Franz Schubert's importance to the musical life of his time cannot be easily determined in retrospect. Too many myths have taken precedence over historical reality, and the romantic cliché of the bitterly poor, misunderstood genius is far too specious. In fact, Schubert was by no means an unknown composer, but enjoyed consistent and growing success and was certainly able to make a living from his work. His true importance, however, was not even remotely recognised during his lifetime. This occurred posthumously, after Robert Schumann and Felix Mendelssohn Bartholdy had arranged for the premiere of the great C major symphony D 944.
Schubert was born on 31 January 1797 in a small town near Vienna, as the son of the local school master. His musical talent emerged early and was encouraged. At the age of eleven, he won a scholarship that earned him a position in the Vienna court chapel choir and an education at the Vienna Stadtkonvikt, the imperial municipal Catholic boarding school. Here, in addition to schooling, Schubert received above all a comprehensive and thorough musical education, for which the court conductor Antonio Salieri was primarily responsible. Salieri instructed Schubert in a broad range of topics, albeit with an overall focus on opera, and Schubert composed a whole series of singspiels and dramatic scenes during his youth.
At the age of seventeen, Schubert initially followed the path mapped out for him by his father and worked as an assistant teacher at his father's school from 1814, while continuing his musical studies for about two years. The year 1817 brought a turning point in Schubert's life. He received an attractive offer from Count Esterházy to give music lessons to his two daughters, and so he spent the summer holidays at his summer residence. This sojourn must have revealed a whole new world to Schubert. He did not return to school, which caused a temporary break with his father, and decided to live in Vienna as a musician and composer. For financial reasons, he shared an apartment with a poet friend, Johann Mayrhofer. Thus, Schubert had found the way of life that suited him and, until his untimely death in November 1828, he lived in various partnerships of convenience. Exchanging ideas with friends was important to Schubert. He met regularly with a circle of like-minded people which changed over the years and also included musicians, but which was dominated by literary figures and painters.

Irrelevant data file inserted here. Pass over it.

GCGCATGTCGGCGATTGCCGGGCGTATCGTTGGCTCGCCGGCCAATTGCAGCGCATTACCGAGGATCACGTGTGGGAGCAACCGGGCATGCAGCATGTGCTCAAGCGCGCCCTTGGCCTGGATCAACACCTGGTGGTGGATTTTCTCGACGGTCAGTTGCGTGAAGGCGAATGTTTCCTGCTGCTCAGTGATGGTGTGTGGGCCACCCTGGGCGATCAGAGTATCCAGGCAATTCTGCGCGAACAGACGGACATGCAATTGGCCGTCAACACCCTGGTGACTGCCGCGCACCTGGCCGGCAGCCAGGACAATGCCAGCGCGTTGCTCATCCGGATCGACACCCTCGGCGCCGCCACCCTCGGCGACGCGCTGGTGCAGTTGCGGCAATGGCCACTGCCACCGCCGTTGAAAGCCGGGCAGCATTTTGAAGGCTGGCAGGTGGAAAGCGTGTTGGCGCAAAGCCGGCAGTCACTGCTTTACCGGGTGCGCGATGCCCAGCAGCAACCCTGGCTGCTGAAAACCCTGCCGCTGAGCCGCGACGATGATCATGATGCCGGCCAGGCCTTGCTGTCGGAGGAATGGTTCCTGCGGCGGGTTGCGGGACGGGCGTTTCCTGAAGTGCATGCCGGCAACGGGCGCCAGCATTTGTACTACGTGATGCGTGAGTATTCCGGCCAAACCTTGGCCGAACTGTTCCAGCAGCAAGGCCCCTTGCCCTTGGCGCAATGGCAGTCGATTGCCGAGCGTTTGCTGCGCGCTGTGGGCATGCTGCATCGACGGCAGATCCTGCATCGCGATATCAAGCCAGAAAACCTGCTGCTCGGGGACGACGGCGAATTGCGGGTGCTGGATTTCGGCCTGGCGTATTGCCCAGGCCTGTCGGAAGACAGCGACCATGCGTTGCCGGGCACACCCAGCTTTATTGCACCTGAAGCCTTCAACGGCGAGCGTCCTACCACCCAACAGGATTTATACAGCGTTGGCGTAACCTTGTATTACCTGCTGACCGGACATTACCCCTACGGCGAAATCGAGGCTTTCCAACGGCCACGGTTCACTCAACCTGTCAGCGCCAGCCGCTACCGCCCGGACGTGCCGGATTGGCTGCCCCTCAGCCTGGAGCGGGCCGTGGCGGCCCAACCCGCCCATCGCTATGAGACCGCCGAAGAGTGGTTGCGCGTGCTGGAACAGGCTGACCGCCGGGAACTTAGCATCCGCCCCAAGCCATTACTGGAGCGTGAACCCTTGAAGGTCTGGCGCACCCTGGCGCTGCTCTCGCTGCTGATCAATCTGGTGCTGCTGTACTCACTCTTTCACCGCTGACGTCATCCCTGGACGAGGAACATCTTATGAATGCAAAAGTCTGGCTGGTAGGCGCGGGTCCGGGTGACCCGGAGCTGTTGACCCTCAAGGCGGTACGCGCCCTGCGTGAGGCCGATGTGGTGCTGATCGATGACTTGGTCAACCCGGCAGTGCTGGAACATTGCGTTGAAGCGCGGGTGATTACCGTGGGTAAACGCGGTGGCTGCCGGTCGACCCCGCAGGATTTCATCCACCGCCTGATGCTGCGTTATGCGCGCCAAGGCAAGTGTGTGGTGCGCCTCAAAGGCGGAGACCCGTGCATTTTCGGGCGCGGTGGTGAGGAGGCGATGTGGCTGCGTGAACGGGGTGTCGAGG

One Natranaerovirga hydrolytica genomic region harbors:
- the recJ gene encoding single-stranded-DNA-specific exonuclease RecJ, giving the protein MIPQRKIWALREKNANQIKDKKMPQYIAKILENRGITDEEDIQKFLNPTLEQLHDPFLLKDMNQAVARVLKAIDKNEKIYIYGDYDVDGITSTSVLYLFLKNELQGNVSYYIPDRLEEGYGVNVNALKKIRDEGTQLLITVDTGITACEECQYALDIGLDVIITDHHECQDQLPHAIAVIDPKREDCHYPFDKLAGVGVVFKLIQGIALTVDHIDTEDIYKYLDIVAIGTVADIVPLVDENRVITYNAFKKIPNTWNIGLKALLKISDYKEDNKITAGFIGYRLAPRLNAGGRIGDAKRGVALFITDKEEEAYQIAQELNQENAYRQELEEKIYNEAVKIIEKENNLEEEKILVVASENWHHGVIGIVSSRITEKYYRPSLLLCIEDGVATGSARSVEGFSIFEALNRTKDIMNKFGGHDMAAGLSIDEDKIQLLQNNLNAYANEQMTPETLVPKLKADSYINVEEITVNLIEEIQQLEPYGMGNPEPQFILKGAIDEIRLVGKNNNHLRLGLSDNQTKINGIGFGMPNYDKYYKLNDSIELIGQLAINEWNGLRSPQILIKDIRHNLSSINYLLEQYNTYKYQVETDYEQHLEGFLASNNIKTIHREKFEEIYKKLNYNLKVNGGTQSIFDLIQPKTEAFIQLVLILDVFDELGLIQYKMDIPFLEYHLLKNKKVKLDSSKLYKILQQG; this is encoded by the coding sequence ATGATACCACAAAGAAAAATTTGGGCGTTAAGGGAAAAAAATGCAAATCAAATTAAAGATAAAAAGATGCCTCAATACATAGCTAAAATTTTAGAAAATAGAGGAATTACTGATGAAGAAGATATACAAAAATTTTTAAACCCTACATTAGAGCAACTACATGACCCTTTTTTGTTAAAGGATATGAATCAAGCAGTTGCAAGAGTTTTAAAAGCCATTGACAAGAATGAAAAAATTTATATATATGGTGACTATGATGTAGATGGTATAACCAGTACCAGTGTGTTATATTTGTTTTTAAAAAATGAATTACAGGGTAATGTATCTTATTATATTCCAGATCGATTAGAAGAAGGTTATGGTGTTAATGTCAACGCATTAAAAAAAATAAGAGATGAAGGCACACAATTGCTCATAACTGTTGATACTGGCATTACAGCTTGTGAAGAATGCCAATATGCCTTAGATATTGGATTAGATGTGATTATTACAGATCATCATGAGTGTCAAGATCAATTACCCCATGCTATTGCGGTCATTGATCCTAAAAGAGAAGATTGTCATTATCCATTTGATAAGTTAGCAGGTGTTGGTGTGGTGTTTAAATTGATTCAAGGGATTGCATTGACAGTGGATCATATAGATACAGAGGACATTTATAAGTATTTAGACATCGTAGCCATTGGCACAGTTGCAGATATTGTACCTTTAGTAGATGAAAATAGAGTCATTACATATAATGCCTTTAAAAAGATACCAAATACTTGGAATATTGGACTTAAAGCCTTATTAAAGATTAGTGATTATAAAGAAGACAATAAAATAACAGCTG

After moving to Vienna, Schubert sought and quickly found his way into the musical public sphere. As early as November 1818, he received a commission to write the music for a stage play, and in the following years Schubert continued to occupy himself with various opera and stage projects with varying degrees of success. In 1820, he then began to publish his songs – with resounding success. Although he earned good money from the self-published songbooks, he soon preferred to collaborate with commercial publishers in order to avoid having to deal with marketing and sales. Around the turn of the year 1822/23, Schubert apparently became infected with syphilis. The disease became apparent in the middle of the year, and it is likely that from then on Schubert repeatedly underwent mercury cures, which had severe side effects.
By the end of the 1820s, publishers based outside of Vienna began to take an interest in Schubert's work, especially his instrumental works. The composer had entered into serious negotiations when he suddenly fell seriously ill in early November 1828. Possibly weakened by the mercury treatments by then, he did not recover. Schubert died on 19 November 1828.